As transformed into a Christian, Lazarus Devasahayam resumed his duties in the palace and started in right earnest to put his new-found Christian vision to practice. He stopped attending the religious rituals conducted on a regular basis in the temple attached to the palace. He had no hesitation in moving freely in terms of equality with the so-called low caste people. Devasahayam Pillai chatted and ate with people of all castes and communities. The high caste people who were both fanatic in their religious as well as in their caste consciousness could not accept him back into the court, because he had refused to worship the gods and abandoned the religion of the King and the Travancore Kingdom. He had also become polluted and contaminated by moving with the untouchables87. Thirdly his proposal for the elimination of the caste system by conversion of the upper caste people and by treating all equally and working for their rights and uplift88 were seen as a threat to the prevalent domination of the upper castes in the Kingdom. All these, resulting from his baptismal transformation, caused his condemnations, tortures and death.89

The caste in India has been and is still a problem and a challenge to the church in India. First it remains still a problem unsolved throughout the Church in India. We can certainly say that every diocese and perhaps even every Christian community in India is in some way affected by this problem, which shows its ugly head not only among the laity in the Indian Church, but, and perhaps more blatantly, even among the leaders of the Indian Church. Problems arising from the rivalry based on Rites, and issues such as regionalism, linguistic groupism, etc., have all some connection to the perennial Indian problem, the Caste.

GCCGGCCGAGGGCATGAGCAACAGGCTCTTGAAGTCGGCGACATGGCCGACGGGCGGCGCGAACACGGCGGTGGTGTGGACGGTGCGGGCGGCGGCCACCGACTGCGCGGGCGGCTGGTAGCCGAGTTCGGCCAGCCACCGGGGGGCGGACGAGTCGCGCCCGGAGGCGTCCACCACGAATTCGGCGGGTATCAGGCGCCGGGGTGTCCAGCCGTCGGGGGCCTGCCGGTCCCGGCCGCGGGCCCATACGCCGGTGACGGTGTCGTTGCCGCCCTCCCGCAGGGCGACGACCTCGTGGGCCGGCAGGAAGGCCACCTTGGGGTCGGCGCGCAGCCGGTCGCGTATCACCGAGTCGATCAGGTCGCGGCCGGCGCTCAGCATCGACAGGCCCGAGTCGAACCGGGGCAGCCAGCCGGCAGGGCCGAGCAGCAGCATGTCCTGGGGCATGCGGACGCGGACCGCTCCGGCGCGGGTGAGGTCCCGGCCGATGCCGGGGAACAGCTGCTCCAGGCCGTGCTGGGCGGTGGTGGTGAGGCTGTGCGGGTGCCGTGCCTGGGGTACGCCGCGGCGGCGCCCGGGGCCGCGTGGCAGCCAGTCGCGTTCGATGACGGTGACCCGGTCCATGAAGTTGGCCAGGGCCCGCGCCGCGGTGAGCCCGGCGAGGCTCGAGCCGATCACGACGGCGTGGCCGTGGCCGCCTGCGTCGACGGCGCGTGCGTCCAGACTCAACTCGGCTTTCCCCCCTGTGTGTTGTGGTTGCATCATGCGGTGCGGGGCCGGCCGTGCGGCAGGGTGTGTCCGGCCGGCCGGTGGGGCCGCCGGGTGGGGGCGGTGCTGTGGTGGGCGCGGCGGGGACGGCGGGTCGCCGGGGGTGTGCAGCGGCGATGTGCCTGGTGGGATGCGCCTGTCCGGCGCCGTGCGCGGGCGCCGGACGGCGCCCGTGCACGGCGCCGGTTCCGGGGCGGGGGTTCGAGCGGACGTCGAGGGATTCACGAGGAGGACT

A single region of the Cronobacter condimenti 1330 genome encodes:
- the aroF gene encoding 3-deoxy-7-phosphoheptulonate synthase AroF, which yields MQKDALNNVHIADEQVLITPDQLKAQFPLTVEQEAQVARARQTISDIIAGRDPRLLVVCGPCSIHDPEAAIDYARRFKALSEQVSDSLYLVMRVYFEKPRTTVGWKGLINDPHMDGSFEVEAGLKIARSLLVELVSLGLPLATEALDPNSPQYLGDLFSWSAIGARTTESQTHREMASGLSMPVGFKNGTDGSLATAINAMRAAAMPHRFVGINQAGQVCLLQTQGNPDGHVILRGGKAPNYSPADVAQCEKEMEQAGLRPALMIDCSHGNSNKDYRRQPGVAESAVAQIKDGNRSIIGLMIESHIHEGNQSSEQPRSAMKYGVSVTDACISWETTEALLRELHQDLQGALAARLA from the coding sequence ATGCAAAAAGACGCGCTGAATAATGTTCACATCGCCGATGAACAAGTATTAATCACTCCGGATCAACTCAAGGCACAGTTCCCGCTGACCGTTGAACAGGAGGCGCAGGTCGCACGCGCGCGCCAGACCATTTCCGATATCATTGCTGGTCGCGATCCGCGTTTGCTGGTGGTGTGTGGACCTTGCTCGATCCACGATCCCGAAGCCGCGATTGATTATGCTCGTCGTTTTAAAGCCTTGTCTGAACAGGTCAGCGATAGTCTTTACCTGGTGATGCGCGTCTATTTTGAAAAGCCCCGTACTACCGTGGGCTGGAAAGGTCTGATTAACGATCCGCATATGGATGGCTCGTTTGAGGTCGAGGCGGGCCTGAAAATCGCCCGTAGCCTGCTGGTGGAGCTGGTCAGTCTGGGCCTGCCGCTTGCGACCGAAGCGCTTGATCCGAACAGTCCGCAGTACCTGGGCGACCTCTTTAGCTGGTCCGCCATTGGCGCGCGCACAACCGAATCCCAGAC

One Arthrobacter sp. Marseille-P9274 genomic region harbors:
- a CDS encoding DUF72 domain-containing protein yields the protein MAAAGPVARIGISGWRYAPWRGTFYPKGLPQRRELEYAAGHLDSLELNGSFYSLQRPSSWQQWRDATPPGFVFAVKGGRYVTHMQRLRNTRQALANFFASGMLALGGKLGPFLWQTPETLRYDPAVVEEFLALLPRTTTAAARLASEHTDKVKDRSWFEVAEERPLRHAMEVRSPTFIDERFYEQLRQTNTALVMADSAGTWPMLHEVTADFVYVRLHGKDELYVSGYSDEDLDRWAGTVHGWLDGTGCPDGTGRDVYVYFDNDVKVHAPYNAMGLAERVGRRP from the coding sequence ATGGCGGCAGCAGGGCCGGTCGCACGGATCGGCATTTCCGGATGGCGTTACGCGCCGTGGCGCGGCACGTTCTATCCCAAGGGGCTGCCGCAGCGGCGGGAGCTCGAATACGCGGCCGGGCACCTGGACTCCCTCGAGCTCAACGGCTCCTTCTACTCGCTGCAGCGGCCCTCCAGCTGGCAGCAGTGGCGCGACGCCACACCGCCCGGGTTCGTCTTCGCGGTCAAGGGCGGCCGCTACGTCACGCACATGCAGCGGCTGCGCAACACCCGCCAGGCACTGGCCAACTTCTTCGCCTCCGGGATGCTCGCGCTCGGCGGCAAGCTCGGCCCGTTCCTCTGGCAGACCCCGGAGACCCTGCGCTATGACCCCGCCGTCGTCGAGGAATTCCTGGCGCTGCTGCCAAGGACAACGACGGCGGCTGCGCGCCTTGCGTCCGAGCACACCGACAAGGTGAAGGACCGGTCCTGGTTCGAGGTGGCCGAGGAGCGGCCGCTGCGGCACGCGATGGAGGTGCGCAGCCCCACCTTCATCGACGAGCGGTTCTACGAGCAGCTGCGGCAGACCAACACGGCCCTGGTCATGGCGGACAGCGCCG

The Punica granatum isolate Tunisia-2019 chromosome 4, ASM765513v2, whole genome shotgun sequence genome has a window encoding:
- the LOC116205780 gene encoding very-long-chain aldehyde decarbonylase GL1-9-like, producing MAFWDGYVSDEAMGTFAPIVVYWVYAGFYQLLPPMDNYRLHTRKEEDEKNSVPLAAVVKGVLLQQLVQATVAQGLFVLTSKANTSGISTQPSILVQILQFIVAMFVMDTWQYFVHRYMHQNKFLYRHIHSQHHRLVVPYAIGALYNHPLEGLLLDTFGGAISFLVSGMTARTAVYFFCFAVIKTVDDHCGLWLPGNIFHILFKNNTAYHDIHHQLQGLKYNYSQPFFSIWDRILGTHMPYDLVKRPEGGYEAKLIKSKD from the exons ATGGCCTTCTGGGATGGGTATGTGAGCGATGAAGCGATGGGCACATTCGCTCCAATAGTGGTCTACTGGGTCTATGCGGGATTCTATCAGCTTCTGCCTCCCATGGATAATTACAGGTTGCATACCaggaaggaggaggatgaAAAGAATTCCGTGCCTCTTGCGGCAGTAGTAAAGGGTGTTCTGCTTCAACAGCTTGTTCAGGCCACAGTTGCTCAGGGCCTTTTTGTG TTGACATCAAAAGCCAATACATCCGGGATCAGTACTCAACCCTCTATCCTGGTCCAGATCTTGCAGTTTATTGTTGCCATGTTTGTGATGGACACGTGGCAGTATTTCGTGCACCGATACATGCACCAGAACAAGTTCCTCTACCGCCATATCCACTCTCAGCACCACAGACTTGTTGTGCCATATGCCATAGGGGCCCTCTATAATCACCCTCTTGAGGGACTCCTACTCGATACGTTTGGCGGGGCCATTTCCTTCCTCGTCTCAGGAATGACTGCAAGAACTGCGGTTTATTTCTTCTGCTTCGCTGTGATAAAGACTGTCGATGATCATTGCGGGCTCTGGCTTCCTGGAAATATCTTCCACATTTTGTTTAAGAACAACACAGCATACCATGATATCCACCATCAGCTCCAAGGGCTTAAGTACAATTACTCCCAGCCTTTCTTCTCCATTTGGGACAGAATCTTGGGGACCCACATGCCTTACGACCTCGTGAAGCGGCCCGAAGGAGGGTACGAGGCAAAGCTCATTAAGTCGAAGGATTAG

Secondly, it is also a challenge to the missionary efforts of the Church throughout the centuries. The evangelization mission has done hardly anything to eliminate the caste system and is therefore a counter witness to the Gospel: Every Christian in India belongs to one or other caste in India! Therefore the Church has, in the course of its missionary activities, not only tolerated the caste system but has even accepted it as normal in India, “even if it means disowning Jesus and his message of brotherhood”.90 Consequently, then, the evils such as untouchability have been and unfortunately still are prevalent in the Christian communities. Caste endogamy is prevalent among the Christians in the practice of arranged marriages, which is accepted as the normal way of contracting marriages. Wishing to tackle the problem of the Caste, the CBCI took it as the main theme for its plenary assembly in 1982. The Bishops of India stated clearly that the Caste is against the teachings of the Gospel and against the values of the Kingdom.91 They also decided to fight against all sorts of casteism in the Church and in the society. But indeed very little has been done. In fact even in the recent past some dioceses have been very badly affected by this problem.

The life and martyrdom of the Servant of God Devasahayam Pillai have an important message for this still caste ridden society. Declaration of his martyrdom will be a great help in the efforts of the Indian Church to create a casteless Christian community and will promote the values of the Kingdom in the society at large. His eventual canonization will give to the Church a “saint most needed for our times”, as we read in one of the fifty articles presented to the Congregation for Saints for the Nihil Obstat:

«In seeking the beatification of Martyr Devasahayam we wish to uphold to the modern, still race conscious and caste ridden society the ideal of human equality for which he had to die. He was not therefore any martyr - but the dreamer of a new society to be born in Christ Jesus, a Saint most needed for our times.»92